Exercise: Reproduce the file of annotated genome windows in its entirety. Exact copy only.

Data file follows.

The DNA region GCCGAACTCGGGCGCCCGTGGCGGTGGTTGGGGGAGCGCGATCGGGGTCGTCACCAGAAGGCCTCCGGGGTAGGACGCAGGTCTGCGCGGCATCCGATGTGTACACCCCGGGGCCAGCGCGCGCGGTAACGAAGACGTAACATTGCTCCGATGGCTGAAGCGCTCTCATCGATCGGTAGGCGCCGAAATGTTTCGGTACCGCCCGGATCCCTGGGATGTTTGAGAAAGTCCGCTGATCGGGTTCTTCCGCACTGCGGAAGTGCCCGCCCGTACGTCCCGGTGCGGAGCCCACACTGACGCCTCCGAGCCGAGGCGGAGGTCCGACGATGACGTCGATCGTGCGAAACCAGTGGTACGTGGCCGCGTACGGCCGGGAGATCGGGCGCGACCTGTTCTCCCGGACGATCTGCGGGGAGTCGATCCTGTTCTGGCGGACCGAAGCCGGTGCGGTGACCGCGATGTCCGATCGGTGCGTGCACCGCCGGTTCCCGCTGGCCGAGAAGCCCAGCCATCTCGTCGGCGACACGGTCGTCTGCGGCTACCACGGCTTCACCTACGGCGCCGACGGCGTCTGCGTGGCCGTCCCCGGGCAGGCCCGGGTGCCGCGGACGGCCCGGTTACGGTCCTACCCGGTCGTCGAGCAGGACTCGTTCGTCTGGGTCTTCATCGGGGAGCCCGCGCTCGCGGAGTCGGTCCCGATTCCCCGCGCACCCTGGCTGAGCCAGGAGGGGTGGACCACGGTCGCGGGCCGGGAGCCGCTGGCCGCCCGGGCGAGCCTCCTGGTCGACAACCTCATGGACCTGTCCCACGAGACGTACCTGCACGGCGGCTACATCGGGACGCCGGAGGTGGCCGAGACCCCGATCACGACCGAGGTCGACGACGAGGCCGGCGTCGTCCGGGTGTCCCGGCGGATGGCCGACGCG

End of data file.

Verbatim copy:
The DNA region GCCGAACTCGGGCGCCCGTGGCGGTGGTTGGGGGAGCGCGATCGGGGTCGTCACCAGAAGGCCTCCGGGGTAGGACGCAGGTCTGCGCGGCATCCGATGTGTACACCCCGGGGCCAGCGCGCGCGGTAACGAAGACGTAACATTGCTCCGATGGCTGAAGCGCTCTCATCGATCGGTAGGCGCCGAAATGTTTCGGTACCGCCCGGATCCCTGGGATGTTTGAGAAAGTCCGCTGATCGGGTTCTTCCGCACTGCGGAAGTGCCCGCCCGTACGTCCCGGTGCGGAGCCCACACTGACGCCTCCGAGCCGAGGCGGAGGTCCGACGATGACGTCGATCGTGCGAAACCAGTGGTACGTGGCCGCGTACGGCCGGGAGATCGGGCGCGACCTGTTCTCCCGGACGATCTGCGGGGAGTCGATCCTGTTCTGGCGGACCGAAGCCGGTGCGGTGACCGCGATGTCCGATCGGTGCGTGCACCGCCGGTTCCCGCTGGCCGAGAAGCCCAGCCATCTCGTCGGCGACACGGTCGTCTGCGGCTACCACGGCTTCACCTACGGCGCCGACGGCGTCTGCGTGGCCGTCCCCGGGCAGGCCCGGGTGCCGCGGACGGCCCGGTTACGGTCCTACCCGGTCGTCGAGCAGGACTCGTTCGTCTGGGTCTTCATCGGGGAGCCCGCGCTCGCGGAGTCGGTCCCGATTCCCCGCGCACCCTGGCTGAGCCAGGAGGGGTGGACCACGGTCGCGGGCCGGGAGCCGCTGGCCGCCCGGGCGAGCCTCCTGGTCGACAACCTCATGGACCTGTCCCACGAGACGTACCTGCACGGCGGCTACATCGGGACGCCGGAGGTGGCCGAGACCCCGATCACGACCGAGGTCGACGACGAGGCCGGCGTCGTCCGGGTGTCCCGGCGGATGGCCGACGCG